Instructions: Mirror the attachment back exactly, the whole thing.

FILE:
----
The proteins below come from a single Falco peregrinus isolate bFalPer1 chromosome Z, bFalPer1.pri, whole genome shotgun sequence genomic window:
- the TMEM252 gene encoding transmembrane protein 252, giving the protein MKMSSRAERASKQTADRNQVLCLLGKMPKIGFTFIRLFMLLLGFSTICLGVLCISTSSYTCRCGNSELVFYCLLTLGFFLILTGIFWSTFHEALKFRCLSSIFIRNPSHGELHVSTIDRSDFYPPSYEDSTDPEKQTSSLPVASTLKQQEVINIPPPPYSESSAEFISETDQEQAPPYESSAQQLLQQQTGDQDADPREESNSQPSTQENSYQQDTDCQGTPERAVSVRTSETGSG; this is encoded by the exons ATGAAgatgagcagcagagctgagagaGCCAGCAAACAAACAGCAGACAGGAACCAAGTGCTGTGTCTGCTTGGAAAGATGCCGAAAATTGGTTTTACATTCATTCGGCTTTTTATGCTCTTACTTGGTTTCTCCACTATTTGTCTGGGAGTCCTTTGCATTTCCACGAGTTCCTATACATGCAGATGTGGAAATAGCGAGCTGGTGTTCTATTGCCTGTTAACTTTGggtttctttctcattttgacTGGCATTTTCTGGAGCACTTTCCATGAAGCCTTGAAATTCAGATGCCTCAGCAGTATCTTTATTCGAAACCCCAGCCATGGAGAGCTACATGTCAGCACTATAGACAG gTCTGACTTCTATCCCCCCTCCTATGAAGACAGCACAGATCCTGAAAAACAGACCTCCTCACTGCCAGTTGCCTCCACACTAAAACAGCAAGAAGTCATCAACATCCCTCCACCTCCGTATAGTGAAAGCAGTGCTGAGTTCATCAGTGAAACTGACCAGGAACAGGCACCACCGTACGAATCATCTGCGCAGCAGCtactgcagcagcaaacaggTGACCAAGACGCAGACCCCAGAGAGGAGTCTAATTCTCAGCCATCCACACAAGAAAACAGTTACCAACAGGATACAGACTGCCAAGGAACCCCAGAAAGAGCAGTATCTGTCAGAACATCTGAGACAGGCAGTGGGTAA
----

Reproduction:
The proteins below come from a single Falco peregrinus isolate bFalPer1 chromosome Z, bFalPer1.pri, whole genome shotgun sequence genomic window:
- the TMEM252 gene encoding transmembrane protein 252, giving the protein MKMSSRAERASKQTADRNQVLCLLGKMPKIGFTFIRLFMLLLGFSTICLGVLCISTSSYTCRCGNSELVFYCLLTLGFFLILTGIFWSTFHEALKFRCLSSIFIRNPSHGELHVSTIDRSDFYPPSYEDSTDPEKQTSSLPVASTLKQQEVINIPPPPYSESSAEFISETDQEQAPPYESSAQQLLQQQTGDQDADPREESNSQPSTQENSYQQDTDCQGTPERAVSVRTSETGSG; this is encoded by the exons ATGAAgatgagcagcagagctgagagaGCCAGCAAACAAACAGCAGACAGGAACCAAGTGCTGTGTCTGCTTGGAAAGATGCCGAAAATTGGTTTTACATTCATTCGGCTTTTTATGCTCTTACTTGGTTTCTCCACTATTTGTCTGGGAGTCCTTTGCATTTCCACGAGTTCCTATACATGCAGATGTGGAAATAGCGAGCTGGTGTTCTATTGCCTGTTAACTTTGggtttctttctcattttgacTGGCATTTTCTGGAGCACTTTCCATGAAGCCTTGAAATTCAGATGCCTCAGCAGTATCTTTATTCGAAACCCCAGCCATGGAGAGCTACATGTCAGCACTATAGACAG gTCTGACTTCTATCCCCCCTCCTATGAAGACAGCACAGATCCTGAAAAACAGACCTCCTCACTGCCAGTTGCCTCCACACTAAAACAGCAAGAAGTCATCAACATCCCTCCACCTCCGTATAGTGAAAGCAGTGCTGAGTTCATCAGTGAAACTGACCAGGAACAGGCACCACCGTACGAATCATCTGCGCAGCAGCtactgcagcagcaaacaggTGACCAAGACGCAGACCCCAGAGAGGAGTCTAATTCTCAGCCATCCACACAAGAAAACAGTTACCAACAGGATACAGACTGCCAAGGAACCCCAGAAAGAGCAGTATCTGTCAGAACATCTGAGACAGGCAGTGGGTAA